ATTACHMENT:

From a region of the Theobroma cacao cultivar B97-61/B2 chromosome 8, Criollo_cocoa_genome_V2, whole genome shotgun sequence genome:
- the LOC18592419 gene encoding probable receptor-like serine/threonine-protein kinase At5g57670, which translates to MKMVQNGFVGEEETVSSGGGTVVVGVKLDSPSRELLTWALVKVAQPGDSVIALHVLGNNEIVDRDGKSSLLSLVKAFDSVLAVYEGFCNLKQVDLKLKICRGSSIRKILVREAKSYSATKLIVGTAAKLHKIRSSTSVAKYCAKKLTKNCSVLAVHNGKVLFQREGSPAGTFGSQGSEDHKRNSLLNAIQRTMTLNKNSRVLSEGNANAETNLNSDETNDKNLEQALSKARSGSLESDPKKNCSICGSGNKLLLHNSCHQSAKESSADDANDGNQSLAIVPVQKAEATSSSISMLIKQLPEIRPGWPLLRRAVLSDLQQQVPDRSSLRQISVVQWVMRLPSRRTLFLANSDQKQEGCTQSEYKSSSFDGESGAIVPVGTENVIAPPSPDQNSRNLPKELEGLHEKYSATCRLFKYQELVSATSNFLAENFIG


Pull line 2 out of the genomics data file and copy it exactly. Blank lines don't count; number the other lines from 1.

- the LOC18592419 gene encoding probable receptor-like serine/threonine-protein kinase At5g57670, which translates to MKMVQNGFVGEEETVSSGGGTVVVGVKLDSPSRELLTWALVKVAQPGDSVIALHVLGNNEIVDRDGKSSLLSLVKAFDSVLAVYEGFCNLKQVDLKLKICRGSSIRKILVREAKSYSATKLIVGTAAKLHKIRSSTSVAKYCAKKLTKNCSVLAVHNGKVLFQREGSPAGTFGSQGSEDHKRNSLLNAIQRTMTLNKNSRVLSEGNANAETNLNSDETNDKNLEQALSKARSGSLESDPKKNCSICGSGNKLLLHNSCHQSAKESSADDANDGNQSLAIVPVQKAEATSSSISMLIKQLPEIRPGWPLLRRAVLSDLQQQVPDRSSLRQISVVQWVMRLPSRRTLFLANSDQKQEGCTQSEYKSSSFDGESGAIVPVGTENVIAPPSPDQNSRNLPKELEGLHEKYSATCRLFKYQELVSATSNFLAENFIG